I love the Real England, bur I hate more than I hate anything on earth (except cowardice in looking at the truth) the intellectual sloth, the gross mental indolence that prevents the English from making an effort of imagination and realizing how shameful will be their portion in history when the story of this last year in the biography of democracy comes to be written ... Shameful foolish and tragic beyond tears, for the toll will be paid in English blood. English lads will die and English lads have died, not one or two, hut hundreds of thousands, because their elders listen to men who think little things, and tell them little things, which are so terribly easy to repeat.
These men who have made the Soviet government in Russia, if they must fail, will fail with clean shields and clean hearts, having, striven for an ideal which will live beyond them. Even if they fail, they will none the less have written a page in history more daring, than any other which I can remember in the history of humanity. They are writing it amid the slinging of mud from all the meaner spirits in their country, in yours and in my own. But when the thing is over, and their enemies have triumphed, the mud will vanish like black magic at noon, and that page will he as white as the snows of Russia, and the writing on it as bright as the gold domes I used to see glittering in the sun when I looked from my window in Petrograd.
For the previous two years, Arthur Ransome had been passing information to the Secret Intelligence Service, although always in an unofficial capacity. Now, that was about to change. Ransome was an obvious candidate to be sent back to Soviet Russia as an officially employed spy.
There were, however, problems with his appointment. Ransome's close personal friendship with the Bolshevik leaders and his intimate relationship with Trotsky's secretary had made him a suspect person. The publication of his pamphlet, On Behalf of Russia: An Open Letter to America had hardly helped matters. It was an attempt to reconcile the American government to the new political reality inside Russia. Its tone, similar to that of his newspaper despatches, particularly offended officers from M15.
"His articles have been, I consider, most detrimental," wrote one of those officers, "as he has frequently applauded the Bolshevik Government and one is forced to the conclusion that he has become a Bolshevik himself".
The head of Military Intelligence, William Thwaites, also mistrusted Ransome, labelling him "a Bolshevik agent". He said that his articles were `nothing but Bolshevik propaganda' and added: "personally, I cannot understand the Daily News or any other paper being prepared to pay for the rubbish he telegraphs."
Matters would eventually reach a head. The editor of the Daily News, A.G. Gardiner, had also become increasingly irritated by Ransome's articles. He told colleagues that his erstwhile correspondent had `gone native' and decided to recall him from his current base in Stockholm.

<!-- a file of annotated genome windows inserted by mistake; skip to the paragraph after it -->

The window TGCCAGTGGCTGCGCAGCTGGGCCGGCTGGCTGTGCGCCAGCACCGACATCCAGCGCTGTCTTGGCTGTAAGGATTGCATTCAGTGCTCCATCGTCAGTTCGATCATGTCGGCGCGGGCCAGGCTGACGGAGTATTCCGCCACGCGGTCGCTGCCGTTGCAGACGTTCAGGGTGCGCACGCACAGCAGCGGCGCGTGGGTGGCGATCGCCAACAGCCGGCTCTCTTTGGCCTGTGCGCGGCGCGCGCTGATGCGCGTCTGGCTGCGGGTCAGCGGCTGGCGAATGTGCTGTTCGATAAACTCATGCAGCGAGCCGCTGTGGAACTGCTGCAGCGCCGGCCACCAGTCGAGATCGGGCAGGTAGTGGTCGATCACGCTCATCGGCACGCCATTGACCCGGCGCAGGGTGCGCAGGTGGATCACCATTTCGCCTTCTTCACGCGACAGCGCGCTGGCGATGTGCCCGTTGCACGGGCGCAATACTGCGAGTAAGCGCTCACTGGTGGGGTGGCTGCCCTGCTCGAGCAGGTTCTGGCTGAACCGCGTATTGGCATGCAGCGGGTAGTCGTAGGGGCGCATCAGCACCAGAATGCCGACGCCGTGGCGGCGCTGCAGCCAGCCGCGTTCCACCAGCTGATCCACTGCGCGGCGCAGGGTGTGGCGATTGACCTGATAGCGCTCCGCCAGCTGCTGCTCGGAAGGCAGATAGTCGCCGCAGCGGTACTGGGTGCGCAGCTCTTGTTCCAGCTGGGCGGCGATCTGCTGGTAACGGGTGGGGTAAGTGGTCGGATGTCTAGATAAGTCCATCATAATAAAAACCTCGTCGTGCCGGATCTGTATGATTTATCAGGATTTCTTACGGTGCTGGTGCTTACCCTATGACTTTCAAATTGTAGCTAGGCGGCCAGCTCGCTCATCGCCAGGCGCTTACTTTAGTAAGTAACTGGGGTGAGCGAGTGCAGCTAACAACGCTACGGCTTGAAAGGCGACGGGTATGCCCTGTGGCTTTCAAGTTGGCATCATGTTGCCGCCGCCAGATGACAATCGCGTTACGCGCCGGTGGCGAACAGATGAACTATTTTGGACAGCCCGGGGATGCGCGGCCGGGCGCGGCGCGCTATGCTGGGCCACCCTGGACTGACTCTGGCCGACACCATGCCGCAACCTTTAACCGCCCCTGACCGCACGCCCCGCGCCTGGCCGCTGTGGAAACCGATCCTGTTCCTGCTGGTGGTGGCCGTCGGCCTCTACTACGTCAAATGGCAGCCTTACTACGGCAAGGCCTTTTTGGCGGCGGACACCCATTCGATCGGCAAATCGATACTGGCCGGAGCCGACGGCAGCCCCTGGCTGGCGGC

There was a swift response when this news reached Whitehall Court. A senior member of Cumming's team paid a visit to Gardiner and quietly informed him that it was essential for Ransome to remain at his post. His work was so vital to British interests that the Secret Intelligence Service offered to cover all his costs.
Officers from M15 were also warned to stop attacking Ransome. `We expect to get a lot of most valuable stuff from him,' they were told. `It is hoped that you will see your way, so to speak, to leave him alone for a bit and give him a chance."
Ransome's rehabilitation was facilitated by Robert Bruce Lockhart. After his expulsion from Russia, Lockhart had met up with Ransome in Stockholm. He took the opportunity to introduce him to Clifford Sharp, who was working for Cumming's Stockholm bureau under the acronym S8.
Lockhart held Ransome in high esteem, having become friends with him when the two of them were living at the Elite Hotel in Moscow. He told Sharp that Ransome "was on excellent terms with the Bolsheviks and frequently brought us information of the greatest value."
He also dismissed suggestions that he was not to be trusted and showed considerable insight in appreciating Ransome for what he was: a radical thinker with a sentimental streak.
"He was a Don Quixote with a walrus moustache," he wrote, "a sentimentalist who could always be relied upon to champion the underdog, and a visionary whose imagination had been fired by the revolution."
Lockhart was infuriated by those who claimed that Ransome was unpatriotic: "I championed him resolutely against the secret service idiots who later tried to denounce him as a Bolshevik agent."
George Hill joined Lockhart in testifying to Ransome's trustworthiness. "He was extremely well informed, intimate with the Bolsheviks and masterly in summing up a situation," he said.